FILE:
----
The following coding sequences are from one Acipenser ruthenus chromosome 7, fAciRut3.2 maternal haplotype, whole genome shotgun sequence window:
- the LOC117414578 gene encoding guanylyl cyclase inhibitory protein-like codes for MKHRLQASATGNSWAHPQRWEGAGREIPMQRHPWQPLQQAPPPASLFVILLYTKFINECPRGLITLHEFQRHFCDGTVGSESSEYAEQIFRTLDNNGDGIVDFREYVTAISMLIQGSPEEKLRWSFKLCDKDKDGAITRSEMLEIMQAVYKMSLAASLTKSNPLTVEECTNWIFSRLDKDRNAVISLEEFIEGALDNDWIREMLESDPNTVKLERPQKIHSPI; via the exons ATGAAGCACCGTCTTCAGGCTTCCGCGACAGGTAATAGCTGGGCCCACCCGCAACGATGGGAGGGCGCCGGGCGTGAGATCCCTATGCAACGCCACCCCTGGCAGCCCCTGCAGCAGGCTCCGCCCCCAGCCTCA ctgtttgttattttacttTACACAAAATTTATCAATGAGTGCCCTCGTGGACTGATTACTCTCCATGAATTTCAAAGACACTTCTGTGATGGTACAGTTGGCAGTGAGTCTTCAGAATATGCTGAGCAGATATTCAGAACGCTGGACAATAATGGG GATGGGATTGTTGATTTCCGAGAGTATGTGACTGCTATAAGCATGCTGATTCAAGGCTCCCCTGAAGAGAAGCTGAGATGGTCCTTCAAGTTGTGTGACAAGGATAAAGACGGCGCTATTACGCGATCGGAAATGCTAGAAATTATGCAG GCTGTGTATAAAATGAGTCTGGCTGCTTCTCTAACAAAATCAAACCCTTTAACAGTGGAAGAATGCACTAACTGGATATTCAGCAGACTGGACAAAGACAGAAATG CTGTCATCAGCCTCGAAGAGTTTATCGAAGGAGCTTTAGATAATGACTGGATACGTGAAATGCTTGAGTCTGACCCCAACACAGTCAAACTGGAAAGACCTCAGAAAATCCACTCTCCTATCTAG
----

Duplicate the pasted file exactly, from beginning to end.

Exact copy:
The following coding sequences are from one Acipenser ruthenus chromosome 7, fAciRut3.2 maternal haplotype, whole genome shotgun sequence window:
- the LOC117414578 gene encoding guanylyl cyclase inhibitory protein-like codes for MKHRLQASATGNSWAHPQRWEGAGREIPMQRHPWQPLQQAPPPASLFVILLYTKFINECPRGLITLHEFQRHFCDGTVGSESSEYAEQIFRTLDNNGDGIVDFREYVTAISMLIQGSPEEKLRWSFKLCDKDKDGAITRSEMLEIMQAVYKMSLAASLTKSNPLTVEECTNWIFSRLDKDRNAVISLEEFIEGALDNDWIREMLESDPNTVKLERPQKIHSPI; via the exons ATGAAGCACCGTCTTCAGGCTTCCGCGACAGGTAATAGCTGGGCCCACCCGCAACGATGGGAGGGCGCCGGGCGTGAGATCCCTATGCAACGCCACCCCTGGCAGCCCCTGCAGCAGGCTCCGCCCCCAGCCTCA ctgtttgttattttacttTACACAAAATTTATCAATGAGTGCCCTCGTGGACTGATTACTCTCCATGAATTTCAAAGACACTTCTGTGATGGTACAGTTGGCAGTGAGTCTTCAGAATATGCTGAGCAGATATTCAGAACGCTGGACAATAATGGG GATGGGATTGTTGATTTCCGAGAGTATGTGACTGCTATAAGCATGCTGATTCAAGGCTCCCCTGAAGAGAAGCTGAGATGGTCCTTCAAGTTGTGTGACAAGGATAAAGACGGCGCTATTACGCGATCGGAAATGCTAGAAATTATGCAG GCTGTGTATAAAATGAGTCTGGCTGCTTCTCTAACAAAATCAAACCCTTTAACAGTGGAAGAATGCACTAACTGGATATTCAGCAGACTGGACAAAGACAGAAATG CTGTCATCAGCCTCGAAGAGTTTATCGAAGGAGCTTTAGATAATGACTGGATACGTGAAATGCTTGAGTCTGACCCCAACACAGTCAAACTGGAAAGACCTCAGAAAATCCACTCTCCTATCTAG